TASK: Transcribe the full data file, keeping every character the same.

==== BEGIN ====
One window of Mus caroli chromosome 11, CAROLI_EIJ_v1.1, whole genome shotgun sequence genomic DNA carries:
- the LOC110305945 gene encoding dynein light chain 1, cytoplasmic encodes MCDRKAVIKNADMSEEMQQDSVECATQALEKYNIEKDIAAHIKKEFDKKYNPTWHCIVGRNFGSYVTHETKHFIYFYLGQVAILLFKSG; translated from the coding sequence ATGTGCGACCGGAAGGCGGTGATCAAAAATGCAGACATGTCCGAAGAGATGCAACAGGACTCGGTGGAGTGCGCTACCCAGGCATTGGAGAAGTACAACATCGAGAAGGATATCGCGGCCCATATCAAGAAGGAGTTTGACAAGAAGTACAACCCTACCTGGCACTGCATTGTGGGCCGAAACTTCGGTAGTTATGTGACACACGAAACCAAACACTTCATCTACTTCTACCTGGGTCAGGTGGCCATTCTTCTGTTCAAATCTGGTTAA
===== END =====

One window of Mus caroli chromosome 11, CAROLI_EIJ_v1.1, whole genome shotgun sequence genomic DNA carries:
- the LOC110305945 gene encoding dynein light chain 1, cytoplasmic encodes MCDRKAVIKNADMSEEMQQDSVECATQALEKYNIEKDIAAHIKKEFDKKYNPTWHCIVGRNFGSYVTHETKHFIYFYLGQVAILLFKSG; translated from the coding sequence ATGTGCGACCGGAAGGCGGTGATCAAAAATGCAGACATGTCCGAAGAGATGCAACAGGACTCGGTGGAGTGCGCTACCCAGGCATTGGAGAAGTACAACATCGAGAAGGATATCGCGGCCCATATCAAGAAGGAGTTTGACAAGAAGTACAACCCTACCTGGCACTGCATTGTGGGCCGAAACTTCGGTAGTTATGTGACACACGAAACCAAACACTTCATCTACTTCTACCTGGGTCAGGTGGCCATTCTTCTGTTCAAATCTGGTTAA